After the massacre there was a flurry of debate about what had motivated the killers and whether anything could have prevented the crime.
The obvious problems lay with the fact that both boys had committed suicide and could not be questioned. No arrests could be made and there was no way for the victims to find any kind of justice through a trial.
Some high schools began special programmes to expose and put a stop to school bullying, which was suggested as a prime motivating factor for Harris and Klebold’s actions.
Both Harris and Klebold were fans of video games such as Doom and they supported ‘dark’ music groups such as Marilyn Manson and KMFDM. Documentary-maker Michael Moore made a film entitled 'Bowling for Columbine' (2003) after the massacre, which focused on America’s obsession with gun culture. The film won a Best Documentary Academy Award.
In a VH1 interview Marilyn Manson explained that he had cancelled three concerts in memory of the Columbine tragedy and when asked what he would have said to the killers, replied “I wouldn't say a thing. I would just listen to them... and that's what nobody did".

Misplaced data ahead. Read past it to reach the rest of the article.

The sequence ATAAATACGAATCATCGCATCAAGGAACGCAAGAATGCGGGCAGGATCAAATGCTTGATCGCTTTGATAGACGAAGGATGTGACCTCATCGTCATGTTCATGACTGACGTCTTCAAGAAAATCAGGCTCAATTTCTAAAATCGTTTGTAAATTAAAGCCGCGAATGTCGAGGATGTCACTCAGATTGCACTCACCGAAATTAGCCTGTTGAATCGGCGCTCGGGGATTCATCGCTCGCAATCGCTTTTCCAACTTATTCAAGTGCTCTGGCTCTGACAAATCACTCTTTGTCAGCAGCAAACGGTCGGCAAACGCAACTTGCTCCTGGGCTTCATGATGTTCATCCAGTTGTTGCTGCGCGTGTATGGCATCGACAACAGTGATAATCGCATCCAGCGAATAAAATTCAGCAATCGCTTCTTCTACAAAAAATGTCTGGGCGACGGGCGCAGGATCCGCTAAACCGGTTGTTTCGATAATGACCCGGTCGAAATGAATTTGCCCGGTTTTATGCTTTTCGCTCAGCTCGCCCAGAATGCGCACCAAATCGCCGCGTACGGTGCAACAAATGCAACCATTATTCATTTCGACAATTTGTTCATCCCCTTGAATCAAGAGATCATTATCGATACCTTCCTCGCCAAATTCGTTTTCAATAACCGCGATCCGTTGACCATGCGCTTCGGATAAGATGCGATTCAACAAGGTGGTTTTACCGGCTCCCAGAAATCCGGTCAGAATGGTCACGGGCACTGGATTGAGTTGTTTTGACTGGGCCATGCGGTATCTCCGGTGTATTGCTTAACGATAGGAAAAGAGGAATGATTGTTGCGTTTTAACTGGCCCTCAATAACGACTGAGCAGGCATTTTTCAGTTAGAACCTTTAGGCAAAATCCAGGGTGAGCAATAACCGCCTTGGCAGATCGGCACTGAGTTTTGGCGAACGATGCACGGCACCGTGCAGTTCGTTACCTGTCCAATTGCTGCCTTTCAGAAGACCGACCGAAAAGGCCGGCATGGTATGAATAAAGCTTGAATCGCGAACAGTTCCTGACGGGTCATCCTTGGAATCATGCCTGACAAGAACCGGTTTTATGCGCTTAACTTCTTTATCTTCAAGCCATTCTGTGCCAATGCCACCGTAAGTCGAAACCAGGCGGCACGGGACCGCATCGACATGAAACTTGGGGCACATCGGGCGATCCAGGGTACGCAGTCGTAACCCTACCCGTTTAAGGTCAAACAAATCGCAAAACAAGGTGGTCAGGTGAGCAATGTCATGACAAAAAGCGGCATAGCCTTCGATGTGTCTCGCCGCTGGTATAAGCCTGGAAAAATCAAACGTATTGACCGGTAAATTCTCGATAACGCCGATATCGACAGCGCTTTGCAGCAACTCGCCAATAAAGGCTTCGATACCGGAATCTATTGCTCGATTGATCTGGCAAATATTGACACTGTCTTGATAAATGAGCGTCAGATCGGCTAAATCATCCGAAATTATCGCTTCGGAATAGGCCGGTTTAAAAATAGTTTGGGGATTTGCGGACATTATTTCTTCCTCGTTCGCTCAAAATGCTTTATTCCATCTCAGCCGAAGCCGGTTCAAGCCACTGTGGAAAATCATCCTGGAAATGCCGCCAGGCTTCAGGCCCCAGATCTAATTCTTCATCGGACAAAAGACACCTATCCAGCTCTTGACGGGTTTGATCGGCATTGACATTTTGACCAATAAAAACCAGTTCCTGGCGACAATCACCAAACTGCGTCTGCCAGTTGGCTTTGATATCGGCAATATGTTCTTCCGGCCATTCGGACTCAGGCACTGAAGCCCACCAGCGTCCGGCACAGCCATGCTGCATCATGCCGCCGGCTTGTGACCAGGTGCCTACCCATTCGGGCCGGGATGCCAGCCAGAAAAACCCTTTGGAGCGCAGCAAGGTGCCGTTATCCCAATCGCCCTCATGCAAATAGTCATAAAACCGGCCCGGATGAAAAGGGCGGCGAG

In July 1999, the FBI organised a major summit on school shooters in Virginia. It was attended by psychologists, psychiatrists and representatives from each of the recent school shootings, including a large Columbine contingent. The FBI subsequently published a major report, although it steered clear of suggesting motives in any individual case.
On the fifth anniversary of the massacre the FBI's lead Columbine investigator, along with several psychiatrists, went public in a news feature on their conclusions for the shootings. They stated that Harris was a clinical psychopath and Klebold was depressive. They believed the plan was masterminded by Harris, who they thought had a superiority complex and wanted to highlight his authority to the world.
In response to the devastation of the Columbine and other school massacres, many schools instituted new anti-bullying policies as well as ‘zero tolerance’ approaches to weapons and threatening behaviour.
In 2000 more gun control measures were called for and federal and state legislations were introduced that would require safety locks on firearms. A ban was placed on the importation of high-capacity ammunition magazines.
On 21st September 2007 a memorial was dedicated in Clement Park, where immediate memorials were held after the shooting.